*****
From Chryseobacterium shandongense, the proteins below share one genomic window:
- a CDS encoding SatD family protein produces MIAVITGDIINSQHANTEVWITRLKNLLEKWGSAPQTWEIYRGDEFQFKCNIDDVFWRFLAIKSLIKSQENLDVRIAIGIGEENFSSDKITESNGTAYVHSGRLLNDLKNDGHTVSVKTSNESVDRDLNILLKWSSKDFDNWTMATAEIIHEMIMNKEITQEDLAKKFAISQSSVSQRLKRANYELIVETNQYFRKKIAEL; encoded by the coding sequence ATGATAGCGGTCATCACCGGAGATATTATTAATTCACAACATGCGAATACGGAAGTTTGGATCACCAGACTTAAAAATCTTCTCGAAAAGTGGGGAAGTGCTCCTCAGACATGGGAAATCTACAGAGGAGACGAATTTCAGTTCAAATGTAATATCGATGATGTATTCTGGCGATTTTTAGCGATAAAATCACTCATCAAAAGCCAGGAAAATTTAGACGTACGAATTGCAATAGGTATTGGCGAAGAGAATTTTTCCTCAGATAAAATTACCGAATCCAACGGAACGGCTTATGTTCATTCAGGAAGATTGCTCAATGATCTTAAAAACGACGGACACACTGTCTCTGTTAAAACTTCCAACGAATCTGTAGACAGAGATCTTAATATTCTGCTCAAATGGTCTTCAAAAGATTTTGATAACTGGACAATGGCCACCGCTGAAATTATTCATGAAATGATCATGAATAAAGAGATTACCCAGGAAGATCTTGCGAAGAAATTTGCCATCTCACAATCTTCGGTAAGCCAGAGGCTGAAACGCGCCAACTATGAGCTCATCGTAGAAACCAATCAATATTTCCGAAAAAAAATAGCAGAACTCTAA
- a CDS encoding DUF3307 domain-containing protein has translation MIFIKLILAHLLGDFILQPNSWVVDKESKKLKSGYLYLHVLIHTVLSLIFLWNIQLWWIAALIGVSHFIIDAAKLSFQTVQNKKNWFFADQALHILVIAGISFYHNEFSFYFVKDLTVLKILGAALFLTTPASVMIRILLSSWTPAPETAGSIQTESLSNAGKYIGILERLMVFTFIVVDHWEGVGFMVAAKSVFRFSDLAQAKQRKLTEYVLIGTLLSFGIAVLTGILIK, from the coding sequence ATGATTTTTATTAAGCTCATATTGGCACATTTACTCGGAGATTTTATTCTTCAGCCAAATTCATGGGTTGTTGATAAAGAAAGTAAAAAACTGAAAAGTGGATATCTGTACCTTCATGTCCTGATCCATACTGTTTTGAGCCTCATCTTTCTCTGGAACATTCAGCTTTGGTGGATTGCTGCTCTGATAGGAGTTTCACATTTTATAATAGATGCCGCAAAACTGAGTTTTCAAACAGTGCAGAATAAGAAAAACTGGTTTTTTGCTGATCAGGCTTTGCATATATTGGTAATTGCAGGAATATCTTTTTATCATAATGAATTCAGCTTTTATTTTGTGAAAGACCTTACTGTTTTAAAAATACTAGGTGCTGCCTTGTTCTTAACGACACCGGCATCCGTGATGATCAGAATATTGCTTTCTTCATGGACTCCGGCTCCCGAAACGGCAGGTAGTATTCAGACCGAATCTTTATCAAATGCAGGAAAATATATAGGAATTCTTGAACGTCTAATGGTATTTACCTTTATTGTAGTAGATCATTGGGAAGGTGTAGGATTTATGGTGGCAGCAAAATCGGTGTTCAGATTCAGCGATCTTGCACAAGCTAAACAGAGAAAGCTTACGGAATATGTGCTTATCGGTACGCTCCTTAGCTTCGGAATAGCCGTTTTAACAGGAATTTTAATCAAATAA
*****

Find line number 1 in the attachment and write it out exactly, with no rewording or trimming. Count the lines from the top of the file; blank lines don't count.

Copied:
From Chryseobacterium shandongense, the proteins below share one genomic window: